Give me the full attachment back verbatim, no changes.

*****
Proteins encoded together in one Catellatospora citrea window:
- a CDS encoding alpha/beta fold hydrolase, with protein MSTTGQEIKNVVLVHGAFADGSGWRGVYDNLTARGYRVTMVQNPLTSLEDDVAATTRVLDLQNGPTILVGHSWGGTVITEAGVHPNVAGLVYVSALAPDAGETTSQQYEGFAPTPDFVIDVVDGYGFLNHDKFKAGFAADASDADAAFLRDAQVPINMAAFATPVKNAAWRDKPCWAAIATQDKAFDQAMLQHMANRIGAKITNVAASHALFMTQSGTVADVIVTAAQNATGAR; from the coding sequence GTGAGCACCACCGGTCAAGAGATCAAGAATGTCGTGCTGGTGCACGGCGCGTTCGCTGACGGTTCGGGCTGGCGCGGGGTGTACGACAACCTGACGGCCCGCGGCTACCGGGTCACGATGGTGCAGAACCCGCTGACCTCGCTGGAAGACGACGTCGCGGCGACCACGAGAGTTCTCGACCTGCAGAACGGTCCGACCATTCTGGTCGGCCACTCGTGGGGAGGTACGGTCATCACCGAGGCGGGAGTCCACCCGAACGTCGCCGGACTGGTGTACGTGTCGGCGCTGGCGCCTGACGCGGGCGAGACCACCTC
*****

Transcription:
Proteins encoded together in one Catellatospora citrea window:
- a CDS encoding alpha/beta fold hydrolase, with protein MSTTGQEIKNVVLVHGAFADGSGWRGVYDNLTARGYRVTMVQNPLTSLEDDVAATTRVLDLQNGPTILVGHSWGGTVITEAGVHPNVAGLVYVSALAPDAGETTSQQYEGFAPTPDFVIDVVDGYGFLNHDKFKAGFAADASDADAAFLRDAQVPINMAAFATPVKNAAWRDKPCWAAIATQDKAFDQAMLQHMANRIGAKITNVAASHALFMTQSGTVADVIVTAAQNATGAR; from the coding sequence GTGAGCACCACCGGTCAAGAGATCAAGAATGTCGTGCTGGTGCACGGCGCGTTCGCTGACGGTTCGGGCTGGCGCGGGGTGTACGACAACCTGACGGCCCGCGGCTACCGGGTCACGATGGTGCAGAACCCGCTGACCTCGCTGGAAGACGACGTCGCGGCGACCACGAGAGTTCTCGACCTGCAGAACGGTCCGACCATTCTGGTCGGCCACTCGTGGGGAGGTACGGTCATCACCGAGGCGGGAGTCCACCCGAACGTCGCCGGACTGGTGTACGTGTCGGCGCTGGCGCCTGACGCGGGCGAGACCACCTC